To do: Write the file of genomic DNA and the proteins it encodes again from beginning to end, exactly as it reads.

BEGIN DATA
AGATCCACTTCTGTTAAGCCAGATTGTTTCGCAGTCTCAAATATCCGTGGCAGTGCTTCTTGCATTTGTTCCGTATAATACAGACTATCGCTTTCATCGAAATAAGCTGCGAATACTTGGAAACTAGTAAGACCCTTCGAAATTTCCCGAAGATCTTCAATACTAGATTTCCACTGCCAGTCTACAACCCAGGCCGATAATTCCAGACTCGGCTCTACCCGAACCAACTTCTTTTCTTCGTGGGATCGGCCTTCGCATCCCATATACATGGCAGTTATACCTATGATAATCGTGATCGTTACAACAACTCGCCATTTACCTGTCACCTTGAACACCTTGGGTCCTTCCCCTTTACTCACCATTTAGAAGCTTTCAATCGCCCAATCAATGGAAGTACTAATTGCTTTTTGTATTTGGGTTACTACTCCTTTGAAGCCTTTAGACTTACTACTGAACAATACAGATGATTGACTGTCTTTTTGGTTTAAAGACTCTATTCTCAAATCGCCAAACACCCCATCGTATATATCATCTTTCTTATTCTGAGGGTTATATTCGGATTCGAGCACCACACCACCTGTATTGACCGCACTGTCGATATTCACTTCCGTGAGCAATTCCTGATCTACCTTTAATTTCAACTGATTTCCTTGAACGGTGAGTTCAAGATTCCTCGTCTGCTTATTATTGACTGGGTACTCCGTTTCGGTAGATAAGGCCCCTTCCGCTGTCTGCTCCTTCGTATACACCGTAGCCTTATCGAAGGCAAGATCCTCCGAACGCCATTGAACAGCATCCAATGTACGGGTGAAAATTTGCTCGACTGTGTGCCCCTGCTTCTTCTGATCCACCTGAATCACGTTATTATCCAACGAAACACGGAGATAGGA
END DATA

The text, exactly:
AGATCCACTTCTGTTAAGCCAGATTGTTTCGCAGTCTCAAATATCCGTGGCAGTGCTTCTTGCATTTGTTCCGTATAATACAGACTATCGCTTTCATCGAAATAAGCTGCGAATACTTGGAAACTAGTAAGACCCTTCGAAATTTCCCGAAGATCTTCAATACTAGATTTCCACTGCCAGTCTACAACCCAGGCCGATAATTCCAGACTCGGCTCTACCCGAACCAACTTCTTTTCTTCGTGGGATCGGCCTTCGCATCCCATATACATGGCAGTTATACCTATGATAATCGTGATCGTTACAACAACTCGCCATTTACCTGTCACCTTGAACACCTTGGGTCCTTCCCCTTTACTCACCATTTAGAAGCTTTCAATCGCCCAATCAATGGAAGTACTAATTGCTTTTTGTATTTGGGTTACTACTCCTTTGAAGCCTTTAGACTTACTACTGAACAATACAGATGATTGACTGTCTTTTTGGTTTAAAGACTCTATTCTCAAATCGCCAAACACCCCATCGTATATATCATCTTTCTTATTCTGAGGGTTATATTCGGATTCGAGCACCACACCACCTGTATTGACCGCACTGTCGATATTCACTTCCGTGAGCAATTCCTGATCTACCTTTAATTTCAACTGATTTCCTTGAACGGTGAGTTCAAGATTCCTCGTCTGCTTATTATTGACTGGGTACTCCGTTTCGGTAGATAAGGCCCCTTCCGCTGTCTGCTCCTTCGTATACACCGTAGCCTTATCGAAGGCAAGATCCTCCGAACGCCATTGAACAGCATCCAATGTACGGGTGAAAATTTGCTCGACTGTGTGCCCCTGCTTCTTCTGATCCACCTGAATCACGTTATTATCCAACGAAACACGGAGATAGGA